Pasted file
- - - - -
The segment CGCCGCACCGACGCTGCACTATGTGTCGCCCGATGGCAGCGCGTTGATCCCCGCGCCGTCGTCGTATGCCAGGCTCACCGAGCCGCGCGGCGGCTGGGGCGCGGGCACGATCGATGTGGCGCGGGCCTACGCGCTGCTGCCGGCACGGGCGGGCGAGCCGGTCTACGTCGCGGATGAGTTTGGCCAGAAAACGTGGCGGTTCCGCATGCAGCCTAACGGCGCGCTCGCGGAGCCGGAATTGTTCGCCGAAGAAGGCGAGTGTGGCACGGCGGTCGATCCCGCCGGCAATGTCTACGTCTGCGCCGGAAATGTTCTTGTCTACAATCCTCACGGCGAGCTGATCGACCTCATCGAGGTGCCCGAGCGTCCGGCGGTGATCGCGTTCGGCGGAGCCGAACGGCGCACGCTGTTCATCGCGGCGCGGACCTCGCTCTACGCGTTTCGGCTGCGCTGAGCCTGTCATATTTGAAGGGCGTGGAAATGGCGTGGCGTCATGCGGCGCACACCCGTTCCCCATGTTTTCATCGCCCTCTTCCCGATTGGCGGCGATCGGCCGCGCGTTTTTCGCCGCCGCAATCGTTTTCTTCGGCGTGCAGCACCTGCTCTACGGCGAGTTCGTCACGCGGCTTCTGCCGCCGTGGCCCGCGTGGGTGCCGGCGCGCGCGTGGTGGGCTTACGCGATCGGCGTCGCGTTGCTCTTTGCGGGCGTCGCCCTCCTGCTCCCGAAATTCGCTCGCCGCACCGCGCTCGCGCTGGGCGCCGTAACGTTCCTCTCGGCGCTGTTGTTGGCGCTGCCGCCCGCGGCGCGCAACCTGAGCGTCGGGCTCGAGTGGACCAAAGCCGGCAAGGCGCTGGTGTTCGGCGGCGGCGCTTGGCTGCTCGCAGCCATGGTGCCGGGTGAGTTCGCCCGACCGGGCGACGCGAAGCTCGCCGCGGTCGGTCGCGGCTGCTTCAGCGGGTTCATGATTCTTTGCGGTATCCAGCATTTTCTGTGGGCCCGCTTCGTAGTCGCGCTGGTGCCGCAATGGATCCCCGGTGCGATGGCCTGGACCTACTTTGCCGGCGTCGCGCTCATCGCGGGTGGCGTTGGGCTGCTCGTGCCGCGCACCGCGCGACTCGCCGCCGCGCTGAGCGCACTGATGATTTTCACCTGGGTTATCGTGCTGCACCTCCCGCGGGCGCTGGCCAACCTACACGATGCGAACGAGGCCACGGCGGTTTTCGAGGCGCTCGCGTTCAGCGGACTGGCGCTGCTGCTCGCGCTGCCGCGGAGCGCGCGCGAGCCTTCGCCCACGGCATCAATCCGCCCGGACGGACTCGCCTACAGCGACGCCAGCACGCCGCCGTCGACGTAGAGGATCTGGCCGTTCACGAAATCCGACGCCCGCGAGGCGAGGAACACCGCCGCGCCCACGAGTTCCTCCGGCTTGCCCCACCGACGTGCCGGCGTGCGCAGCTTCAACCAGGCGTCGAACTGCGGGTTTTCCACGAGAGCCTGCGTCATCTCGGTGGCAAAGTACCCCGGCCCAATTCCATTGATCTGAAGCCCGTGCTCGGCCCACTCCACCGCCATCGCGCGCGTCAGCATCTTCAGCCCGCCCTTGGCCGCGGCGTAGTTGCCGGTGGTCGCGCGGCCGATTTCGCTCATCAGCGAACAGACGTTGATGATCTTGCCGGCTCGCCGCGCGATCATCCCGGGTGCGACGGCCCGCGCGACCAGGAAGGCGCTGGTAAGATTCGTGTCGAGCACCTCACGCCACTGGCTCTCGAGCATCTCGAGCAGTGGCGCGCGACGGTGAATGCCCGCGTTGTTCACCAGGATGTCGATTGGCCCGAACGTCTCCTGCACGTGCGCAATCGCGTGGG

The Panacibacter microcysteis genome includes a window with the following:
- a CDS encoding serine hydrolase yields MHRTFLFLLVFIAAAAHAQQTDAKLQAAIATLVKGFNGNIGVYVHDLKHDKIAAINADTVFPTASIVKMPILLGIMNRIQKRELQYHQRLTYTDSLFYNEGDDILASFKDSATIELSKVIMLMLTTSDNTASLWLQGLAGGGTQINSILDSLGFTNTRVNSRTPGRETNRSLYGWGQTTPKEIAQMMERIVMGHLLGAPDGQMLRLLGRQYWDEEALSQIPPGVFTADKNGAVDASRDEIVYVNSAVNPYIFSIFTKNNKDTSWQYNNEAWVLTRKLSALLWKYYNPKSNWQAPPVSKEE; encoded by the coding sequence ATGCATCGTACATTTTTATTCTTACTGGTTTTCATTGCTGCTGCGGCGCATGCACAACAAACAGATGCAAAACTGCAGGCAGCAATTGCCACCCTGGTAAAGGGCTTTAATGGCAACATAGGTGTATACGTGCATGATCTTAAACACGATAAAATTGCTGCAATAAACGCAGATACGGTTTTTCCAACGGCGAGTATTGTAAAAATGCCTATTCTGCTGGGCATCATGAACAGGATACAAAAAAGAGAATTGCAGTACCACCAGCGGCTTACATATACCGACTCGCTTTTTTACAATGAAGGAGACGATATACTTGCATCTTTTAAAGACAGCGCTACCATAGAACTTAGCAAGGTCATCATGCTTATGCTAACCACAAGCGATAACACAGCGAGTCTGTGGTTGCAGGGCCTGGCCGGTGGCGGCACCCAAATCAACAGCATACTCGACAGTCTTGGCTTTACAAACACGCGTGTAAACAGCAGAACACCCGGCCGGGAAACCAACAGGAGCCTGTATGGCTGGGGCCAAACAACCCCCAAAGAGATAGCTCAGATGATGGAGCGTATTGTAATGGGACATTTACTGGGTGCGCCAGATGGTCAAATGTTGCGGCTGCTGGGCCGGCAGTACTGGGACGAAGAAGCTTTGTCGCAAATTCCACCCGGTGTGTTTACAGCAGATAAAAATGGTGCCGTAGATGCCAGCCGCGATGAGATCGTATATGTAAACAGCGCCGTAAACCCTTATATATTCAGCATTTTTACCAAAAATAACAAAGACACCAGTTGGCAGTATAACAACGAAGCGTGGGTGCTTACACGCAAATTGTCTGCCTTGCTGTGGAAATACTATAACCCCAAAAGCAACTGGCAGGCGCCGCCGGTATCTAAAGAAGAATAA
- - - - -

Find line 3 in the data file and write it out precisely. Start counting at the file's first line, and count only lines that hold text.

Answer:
- a CDS encoding serine hydrolase yields MHRTFLFLLVFIAAAAHAQQTDAKLQAAIATLVKGFNGNIGVYVHDLKHDKIAAINADTVFPTASIVKMPILLGIMNRIQKRELQYHQRLTYTDSLFYNEGDDILASFKDSATIELSKVIMLMLTTSDNTASLWLQGLAGGGTQINSILDSLGFTNTRVNSRTPGRETNRSLYGWGQTTPKEIAQMMERIVMGHLLGAPDGQMLRLLGRQYWDEEALSQIPPGVFTADKNGAVDASRDEIVYVNSAVNPYIFSIFTKNNKDTSWQYNNEAWVLTRKLSALLWKYYNPKSNWQAPPVSKEE; encoded by the coding sequence ATGCATCGTACATTTTTATTCTTACTGGTTTTCATTGCTGCTGCGGCGCATGCACAACAAACAGATGCAAAACTGCAGGCAGCAATTGCCACCCTGGTAAAGGGCTTTAATGGCAACATAGGTGTATACGTGCATGATCTTAAACACGATAAAATTGCTGCAATAAACGCAGATACGGTTTTTCCAACGGCGAGTATTGTAAAAATGCCTATTCTGCTGGGCATCATGAACAGGATACAAAAAAGAGAATTGCAGTACCACCAGCGGCTTACATATACCGACTCGCTTTTTTACAATGAAGGAGACGATATACTTGCATCTTTTAAAGACAGCGCTACCATAGAACTTAGCAAGGTCATCATGCTTATGCTAACCACAAGCGATAACACAGCGAGTCTGTGGTTGCAGGGCCTGGCCGGTGGCGGCACCCAAATCAACAGCATACTCGACAGTCTTGGCTTTACAAACACGCGTGTAAACAGCAGAACACCCGGCCGGGAAACCAACAGGAGCCTGTATGGCTGGGGCCAAACAACCCCCAAAGAGATAGCTCAGATGATGGAGCGTATTGTAATGGGACATTTACTGGGTGCGCCAGATGGTCAAATGTTGCGGCTGCTGGGCCGGCAGTACTGGGACGAAGAAGCTTTGTCGCAAATTCCACCCGGTGTGTTTACAGCAGATAAAAATGGTGCCGTAGATGCCAGCCGCGATGAGATCGTATATGTAAACAGCGCCGTAAACCCTTATATATTCAGCATTTTTACCAAAAATAACAAAGACACCAGTTGGCAGTATAACAACGAAGCGTGGGTGCTTACACGCAAATTGTCTGCCTTGCTGTGGAAATACTATAACCCCAAAAGCAACTGGCAGGCGCCGCCGGTATCTAAAGAAGAATAA